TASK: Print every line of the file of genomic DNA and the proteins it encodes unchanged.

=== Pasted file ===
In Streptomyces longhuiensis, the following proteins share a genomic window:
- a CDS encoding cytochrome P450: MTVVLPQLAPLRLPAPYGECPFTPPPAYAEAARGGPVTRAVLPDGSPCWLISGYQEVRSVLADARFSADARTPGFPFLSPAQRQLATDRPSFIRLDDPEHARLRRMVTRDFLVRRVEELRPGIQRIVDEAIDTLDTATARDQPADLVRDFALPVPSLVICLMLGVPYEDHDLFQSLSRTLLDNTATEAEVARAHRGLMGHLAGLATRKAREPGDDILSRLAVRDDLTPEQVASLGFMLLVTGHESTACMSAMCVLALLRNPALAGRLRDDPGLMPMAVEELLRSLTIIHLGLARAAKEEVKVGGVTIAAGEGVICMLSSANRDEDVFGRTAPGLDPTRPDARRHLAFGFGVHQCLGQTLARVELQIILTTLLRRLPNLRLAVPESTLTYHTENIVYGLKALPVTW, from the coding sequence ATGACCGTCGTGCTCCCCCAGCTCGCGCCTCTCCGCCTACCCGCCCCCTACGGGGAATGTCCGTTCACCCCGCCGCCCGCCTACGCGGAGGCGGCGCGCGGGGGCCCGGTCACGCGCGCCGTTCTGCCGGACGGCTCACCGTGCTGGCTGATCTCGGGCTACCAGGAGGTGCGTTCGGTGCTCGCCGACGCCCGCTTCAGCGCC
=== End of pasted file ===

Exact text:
In Streptomyces longhuiensis, the following proteins share a genomic window:
- a CDS encoding cytochrome P450: MTVVLPQLAPLRLPAPYGECPFTPPPAYAEAARGGPVTRAVLPDGSPCWLISGYQEVRSVLADARFSADARTPGFPFLSPAQRQLATDRPSFIRLDDPEHARLRRMVTRDFLVRRVEELRPGIQRIVDEAIDTLDTATARDQPADLVRDFALPVPSLVICLMLGVPYEDHDLFQSLSRTLLDNTATEAEVARAHRGLMGHLAGLATRKAREPGDDILSRLAVRDDLTPEQVASLGFMLLVTGHESTACMSAMCVLALLRNPALAGRLRDDPGLMPMAVEELLRSLTIIHLGLARAAKEEVKVGGVTIAAGEGVICMLSSANRDEDVFGRTAPGLDPTRPDARRHLAFGFGVHQCLGQTLARVELQIILTTLLRRLPNLRLAVPESTLTYHTENIVYGLKALPVTW, from the coding sequence ATGACCGTCGTGCTCCCCCAGCTCGCGCCTCTCCGCCTACCCGCCCCCTACGGGGAATGTCCGTTCACCCCGCCGCCCGCCTACGCGGAGGCGGCGCGCGGGGGCCCGGTCACGCGCGCCGTTCTGCCGGACGGCTCACCGTGCTGGCTGATCTCGGGCTACCAGGAGGTGCGTTCGGTGCTCGCCGACGCCCGCTTCAGCGCC